PACOM commander Harris starting 6-day trip to Korea, China

Adm. Harry B. Harris Jr., then-commander of U.S. Pacific Fleet, speaks during a Veterans Day ceremony held at the National Memorial Cemetery of the Pacific on Oahu, Hawaii on Nov. 11, 2014.


By WYATT OLSON | STARS AND STRIPES Published: October 29, 2015

FORT SHAFTER, Hawaii — Just as Beijing is fuming over U.S. naval patrols in the South China Sea, the head of U.S. Pacific Command is heading to China for a series of pre-scheduled meetings with military leaders.

Adm. Harry Harris leaves Hawaii on Friday morning for a six-day trip that starts in South Korea for a meeting of top U.S. and South Korean defense officials at the 2015 Military Committee Meeting and Security Consultative Meeting, according to PACOM.

He will be joined in Seoul by Defense Secretary Ash Carter, Chairman of the Joint Chiefs of Staff Gen. Joseph F. Dunford Jr. and U.S. Forces Korea commander Gen. Curtis M. Scaparrotti for the bilateral gathering focused on enhancing readiness.

Harris is also expected to meet with American troops stationed in South Korea, then heads to China, where he is expected to meet with U.S. Ambassador Max Baucus, said Maj. Dave Eastburn, a PACOM spokesman.

Chinese Vice Foreign Minister Zhang Yesui summoned Baucus on Tuesday to protest the USS Lassen passing close to one of China’s man-made islands in the South China Sea in a “freedom of navigation” mission. China and several Southeast Asia nations have overlapping claims of sovereignty over some atolls in the sea, a few of which are little more than the tops of reefs during low tide.

The U.S. has objected to China dredging sand to expand the size of some of these features, where it has built runways and other structures in what American officials have characterized as “militarization.”

This is the first official visit to China for Harris since he became PACOM commander in May. He was there as commander of U.S. Pacific Fleet in April 2014 for the Western Pacific Naval Symposium, where he helped lead the Navy delegation that approved the code for unplanned encounters at sea, Eastburn said.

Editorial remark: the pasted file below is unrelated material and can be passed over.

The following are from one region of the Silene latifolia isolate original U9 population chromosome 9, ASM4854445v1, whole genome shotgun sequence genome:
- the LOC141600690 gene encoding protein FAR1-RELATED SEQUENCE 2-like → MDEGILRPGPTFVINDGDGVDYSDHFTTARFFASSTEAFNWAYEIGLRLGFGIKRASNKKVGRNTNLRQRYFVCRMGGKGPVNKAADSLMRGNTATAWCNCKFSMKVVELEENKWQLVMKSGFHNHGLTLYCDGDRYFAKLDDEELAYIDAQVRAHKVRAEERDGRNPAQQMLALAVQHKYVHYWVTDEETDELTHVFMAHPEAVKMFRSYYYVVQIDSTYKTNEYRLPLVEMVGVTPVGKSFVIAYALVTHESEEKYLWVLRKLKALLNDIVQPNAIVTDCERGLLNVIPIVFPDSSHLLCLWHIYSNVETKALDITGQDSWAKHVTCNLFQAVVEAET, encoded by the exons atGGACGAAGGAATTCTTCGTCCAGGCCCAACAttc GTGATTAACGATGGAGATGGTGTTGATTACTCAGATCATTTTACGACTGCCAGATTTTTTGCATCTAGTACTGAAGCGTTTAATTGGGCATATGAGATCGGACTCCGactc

“We regularly conduct exercises and exchanges of forces to build trust, enhance transparency and improve interoperability to mitigate risk,” Eastburn said. “That’s why these talks have been scheduled for so long.”

Asked whether Harris was expected to talk with Chinese military leaders about U.S. patrols through disputed parts of the South China Sea, Eastburn said, “It’s not on the agenda.”

“He’ll probably spend three days doing engagements with senior military leaders — his counterpart and other senior leaders of the [People’s Liberation Army] — and he’s also going to visit some Chinese military installations,” Eastburn said. “He’s going to discuss future mil-to-mil engagements, ways to further our military relationship, an example of which would be RIMPAC.”

China sent to ships to the RIMPAC, or Rim of the Pacific, exercise last year for the first time.

Harris will be accompanied by his wife, who studied in Shanghai as a Cox Scholar in the 1980s, according to PACOM statement.

Twitter: @WyattWOlson

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